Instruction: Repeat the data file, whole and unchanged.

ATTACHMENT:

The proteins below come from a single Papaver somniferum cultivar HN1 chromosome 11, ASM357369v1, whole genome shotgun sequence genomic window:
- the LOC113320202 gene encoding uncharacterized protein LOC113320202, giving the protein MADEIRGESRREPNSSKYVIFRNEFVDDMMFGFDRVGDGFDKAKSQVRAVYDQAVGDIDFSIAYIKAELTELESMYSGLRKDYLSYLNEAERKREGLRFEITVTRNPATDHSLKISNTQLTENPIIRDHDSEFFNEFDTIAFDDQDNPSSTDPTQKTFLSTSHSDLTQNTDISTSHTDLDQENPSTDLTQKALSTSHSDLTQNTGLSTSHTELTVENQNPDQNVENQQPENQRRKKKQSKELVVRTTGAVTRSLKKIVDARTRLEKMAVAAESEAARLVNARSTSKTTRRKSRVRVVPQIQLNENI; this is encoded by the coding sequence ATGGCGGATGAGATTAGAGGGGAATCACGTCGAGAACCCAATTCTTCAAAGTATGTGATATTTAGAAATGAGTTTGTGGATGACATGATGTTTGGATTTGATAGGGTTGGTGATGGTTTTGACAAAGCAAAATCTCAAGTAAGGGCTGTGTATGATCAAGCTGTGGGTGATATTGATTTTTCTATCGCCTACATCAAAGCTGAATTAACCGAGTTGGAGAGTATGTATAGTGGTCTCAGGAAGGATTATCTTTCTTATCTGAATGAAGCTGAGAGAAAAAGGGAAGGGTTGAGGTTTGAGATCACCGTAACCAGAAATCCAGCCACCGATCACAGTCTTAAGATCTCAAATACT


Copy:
The proteins below come from a single Papaver somniferum cultivar HN1 chromosome 11, ASM357369v1, whole genome shotgun sequence genomic window:
- the LOC113320202 gene encoding uncharacterized protein LOC113320202, giving the protein MADEIRGESRREPNSSKYVIFRNEFVDDMMFGFDRVGDGFDKAKSQVRAVYDQAVGDIDFSIAYIKAELTELESMYSGLRKDYLSYLNEAERKREGLRFEITVTRNPATDHSLKISNTQLTENPIIRDHDSEFFNEFDTIAFDDQDNPSSTDPTQKTFLSTSHSDLTQNTDISTSHTDLDQENPSTDLTQKALSTSHSDLTQNTGLSTSHTELTVENQNPDQNVENQQPENQRRKKKQSKELVVRTTGAVTRSLKKIVDARTRLEKMAVAAESEAARLVNARSTSKTTRRKSRVRVVPQIQLNENI; this is encoded by the coding sequence ATGGCGGATGAGATTAGAGGGGAATCACGTCGAGAACCCAATTCTTCAAAGTATGTGATATTTAGAAATGAGTTTGTGGATGACATGATGTTTGGATTTGATAGGGTTGGTGATGGTTTTGACAAAGCAAAATCTCAAGTAAGGGCTGTGTATGATCAAGCTGTGGGTGATATTGATTTTTCTATCGCCTACATCAAAGCTGAATTAACCGAGTTGGAGAGTATGTATAGTGGTCTCAGGAAGGATTATCTTTCTTATCTGAATGAAGCTGAGAGAAAAAGGGAAGGGTTGAGGTTTGAGATCACCGTAACCAGAAATCCAGCCACCGATCACAGTCTTAAGATCTCAAATACT